elephant genes can fight canser

http://www.cbsnews.com/news/elephants-rarely-develop-cancer

when i went on the internet i found this "Dr. Joshua D. Schiffman, a pediatric oncologist, was on a normal trip to Salt Lake City's Hogle Zoo in 2012 with his three children when he stumbled across an unlikely source of inspiration that would feed his current cancer research - elephant blood. The zoo's elephant caretaker Eric Peterson was explaining how the animals flap their large ears in order to circulate blood throughout the body when a light bulb went off in head."

and when i went deeper int o the text i found this " the findings are surprising, and that further elephant study could potentially lead to new developments in human cancer treatments. He added that there is a line of thinking that humans develop cancer so frequently because they "don't live the lifestyles they were evolved to live." From the lack of exercise to eating unhealthy foods, he said that modern humans have put themselves on a somewhat unnatural track".

and some other info you may want to know "had previously studied blood samples from African elephants and this gave him the opportunity to see if this cancer-fighting genetic capability extended beyond the sample group he was studying. The answer was yes, and Thursday, the circus's parent company, Feld Entertainment, announced a new funding effort to support this continued elephant research".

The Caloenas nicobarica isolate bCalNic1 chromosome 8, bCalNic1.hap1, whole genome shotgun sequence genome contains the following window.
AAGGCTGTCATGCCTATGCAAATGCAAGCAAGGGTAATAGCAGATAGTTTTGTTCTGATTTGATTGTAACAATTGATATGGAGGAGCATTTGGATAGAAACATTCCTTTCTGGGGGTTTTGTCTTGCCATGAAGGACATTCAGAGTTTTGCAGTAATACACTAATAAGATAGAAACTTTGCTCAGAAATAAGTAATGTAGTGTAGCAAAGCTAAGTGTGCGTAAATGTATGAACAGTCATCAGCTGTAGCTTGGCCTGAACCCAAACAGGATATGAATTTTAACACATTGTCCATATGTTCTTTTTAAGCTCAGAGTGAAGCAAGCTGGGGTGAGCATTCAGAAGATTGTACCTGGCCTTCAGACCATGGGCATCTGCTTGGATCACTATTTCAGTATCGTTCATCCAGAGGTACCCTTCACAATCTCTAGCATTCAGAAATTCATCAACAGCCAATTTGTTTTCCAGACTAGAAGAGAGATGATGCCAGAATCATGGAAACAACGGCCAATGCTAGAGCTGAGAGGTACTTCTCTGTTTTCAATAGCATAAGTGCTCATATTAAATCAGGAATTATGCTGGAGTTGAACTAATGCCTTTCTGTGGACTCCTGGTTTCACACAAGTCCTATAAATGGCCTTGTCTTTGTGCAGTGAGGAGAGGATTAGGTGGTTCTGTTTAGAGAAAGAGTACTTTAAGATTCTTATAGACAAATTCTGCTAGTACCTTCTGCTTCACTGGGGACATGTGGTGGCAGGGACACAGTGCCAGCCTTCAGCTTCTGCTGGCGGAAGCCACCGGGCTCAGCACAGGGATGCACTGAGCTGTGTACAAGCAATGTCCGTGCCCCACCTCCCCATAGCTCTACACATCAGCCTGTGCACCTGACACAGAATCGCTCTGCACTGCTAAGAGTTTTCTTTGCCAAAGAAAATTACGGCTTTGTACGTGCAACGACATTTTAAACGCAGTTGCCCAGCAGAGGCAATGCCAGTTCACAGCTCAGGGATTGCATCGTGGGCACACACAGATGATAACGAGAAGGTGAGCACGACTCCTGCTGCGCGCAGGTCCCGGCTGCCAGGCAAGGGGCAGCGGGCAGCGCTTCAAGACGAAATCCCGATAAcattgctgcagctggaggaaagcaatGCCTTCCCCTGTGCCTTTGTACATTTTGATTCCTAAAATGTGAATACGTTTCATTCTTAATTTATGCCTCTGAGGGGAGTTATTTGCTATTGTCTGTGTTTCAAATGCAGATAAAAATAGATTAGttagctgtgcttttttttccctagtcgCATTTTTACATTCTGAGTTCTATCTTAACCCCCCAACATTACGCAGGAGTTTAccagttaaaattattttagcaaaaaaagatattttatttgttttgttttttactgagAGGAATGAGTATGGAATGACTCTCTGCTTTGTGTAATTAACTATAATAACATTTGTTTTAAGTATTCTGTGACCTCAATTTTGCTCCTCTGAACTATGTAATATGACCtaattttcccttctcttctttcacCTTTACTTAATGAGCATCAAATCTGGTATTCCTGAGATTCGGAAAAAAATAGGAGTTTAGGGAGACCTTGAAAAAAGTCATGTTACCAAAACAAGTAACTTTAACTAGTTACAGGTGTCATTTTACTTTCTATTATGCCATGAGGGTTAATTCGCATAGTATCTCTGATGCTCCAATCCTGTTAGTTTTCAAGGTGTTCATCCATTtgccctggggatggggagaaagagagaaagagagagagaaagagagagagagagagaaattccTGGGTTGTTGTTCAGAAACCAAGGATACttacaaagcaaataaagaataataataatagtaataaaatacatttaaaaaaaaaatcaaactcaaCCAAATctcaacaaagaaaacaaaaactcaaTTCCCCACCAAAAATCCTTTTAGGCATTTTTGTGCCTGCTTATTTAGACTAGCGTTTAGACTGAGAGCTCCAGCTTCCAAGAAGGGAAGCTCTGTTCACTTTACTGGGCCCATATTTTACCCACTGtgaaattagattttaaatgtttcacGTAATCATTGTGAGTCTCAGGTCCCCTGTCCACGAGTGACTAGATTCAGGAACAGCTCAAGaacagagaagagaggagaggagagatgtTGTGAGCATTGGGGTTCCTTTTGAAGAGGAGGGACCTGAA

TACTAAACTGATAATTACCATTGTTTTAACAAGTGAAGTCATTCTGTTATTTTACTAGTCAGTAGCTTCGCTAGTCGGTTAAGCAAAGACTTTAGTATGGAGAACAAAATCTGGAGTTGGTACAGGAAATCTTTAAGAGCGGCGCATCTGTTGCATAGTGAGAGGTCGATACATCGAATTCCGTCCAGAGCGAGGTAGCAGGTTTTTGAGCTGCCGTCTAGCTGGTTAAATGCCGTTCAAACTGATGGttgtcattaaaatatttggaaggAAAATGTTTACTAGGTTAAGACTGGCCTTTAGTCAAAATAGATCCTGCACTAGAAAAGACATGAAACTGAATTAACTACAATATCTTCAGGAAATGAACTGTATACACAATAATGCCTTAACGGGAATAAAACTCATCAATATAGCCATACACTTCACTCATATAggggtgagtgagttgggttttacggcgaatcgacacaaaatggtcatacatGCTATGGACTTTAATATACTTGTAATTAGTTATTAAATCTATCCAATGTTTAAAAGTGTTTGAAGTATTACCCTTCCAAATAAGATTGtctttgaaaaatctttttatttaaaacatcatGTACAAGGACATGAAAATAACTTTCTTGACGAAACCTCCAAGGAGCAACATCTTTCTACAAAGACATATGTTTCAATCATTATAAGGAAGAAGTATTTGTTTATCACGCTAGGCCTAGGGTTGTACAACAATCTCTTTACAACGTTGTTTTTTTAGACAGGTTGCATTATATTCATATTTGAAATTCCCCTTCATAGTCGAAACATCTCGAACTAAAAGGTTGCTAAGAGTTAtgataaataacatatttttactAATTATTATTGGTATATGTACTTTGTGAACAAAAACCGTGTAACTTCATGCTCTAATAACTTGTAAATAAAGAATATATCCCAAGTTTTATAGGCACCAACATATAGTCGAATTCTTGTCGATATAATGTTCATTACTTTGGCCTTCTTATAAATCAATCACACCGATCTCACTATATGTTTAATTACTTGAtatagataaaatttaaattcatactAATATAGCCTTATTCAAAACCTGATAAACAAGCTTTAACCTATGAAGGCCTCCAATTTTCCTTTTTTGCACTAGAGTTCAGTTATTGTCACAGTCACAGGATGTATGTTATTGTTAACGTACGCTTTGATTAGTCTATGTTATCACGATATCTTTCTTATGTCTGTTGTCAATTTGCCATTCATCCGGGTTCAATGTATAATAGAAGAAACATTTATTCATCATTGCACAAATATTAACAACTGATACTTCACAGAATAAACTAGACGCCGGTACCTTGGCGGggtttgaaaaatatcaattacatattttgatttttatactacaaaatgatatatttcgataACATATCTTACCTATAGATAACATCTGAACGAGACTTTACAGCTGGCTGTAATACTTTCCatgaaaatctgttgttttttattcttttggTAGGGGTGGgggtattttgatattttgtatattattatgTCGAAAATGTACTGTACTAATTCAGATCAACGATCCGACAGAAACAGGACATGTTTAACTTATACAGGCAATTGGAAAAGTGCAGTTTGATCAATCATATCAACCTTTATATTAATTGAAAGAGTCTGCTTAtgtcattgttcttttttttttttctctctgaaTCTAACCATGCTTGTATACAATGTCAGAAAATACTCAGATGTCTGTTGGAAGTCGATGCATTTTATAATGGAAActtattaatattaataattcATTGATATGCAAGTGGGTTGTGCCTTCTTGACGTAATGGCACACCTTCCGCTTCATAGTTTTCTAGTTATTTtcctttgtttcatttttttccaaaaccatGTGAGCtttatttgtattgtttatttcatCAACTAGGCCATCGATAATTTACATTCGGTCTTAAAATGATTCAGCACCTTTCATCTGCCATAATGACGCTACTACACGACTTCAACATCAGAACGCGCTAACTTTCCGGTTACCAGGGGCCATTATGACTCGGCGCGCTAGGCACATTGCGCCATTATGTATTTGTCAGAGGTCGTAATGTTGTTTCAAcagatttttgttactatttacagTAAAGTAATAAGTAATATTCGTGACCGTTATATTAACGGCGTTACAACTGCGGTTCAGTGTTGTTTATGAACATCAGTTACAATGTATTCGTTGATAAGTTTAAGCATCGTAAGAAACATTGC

"The circus has also pledged to donate $10,000 to the local children's hospital or treatment center in the next 50 cities it tours through. The Ringling Bros. Children's Fund will then match each donation with an additional $10,000 to the Primary Children's Hospital Pediatric Cancer Research Program".

"The partnership is something of a win-win between Schiffman's team and the circus. The exposure surrounding this cancer research also underscores theimportance of elephant conservation, Schiffman added.

"Moving forward, what's next? Schiffman said it could be interesting to study the blood of other large animals, like whales and the naked mole rat that reportedly display low risks for cancer. Ultimately, Schiffman - who is a childhood cancer survivor himself - added that it is important to continue to find treatments and possible solutions for those with the disease.

"Ironically, the zoo is less than a mile from where I live and not much more than a couple miles from where I work," Schiffman said. "Every day I would drive by the zoo without realizing that the potential secrets to cancer prevention were right behind the zoo walls."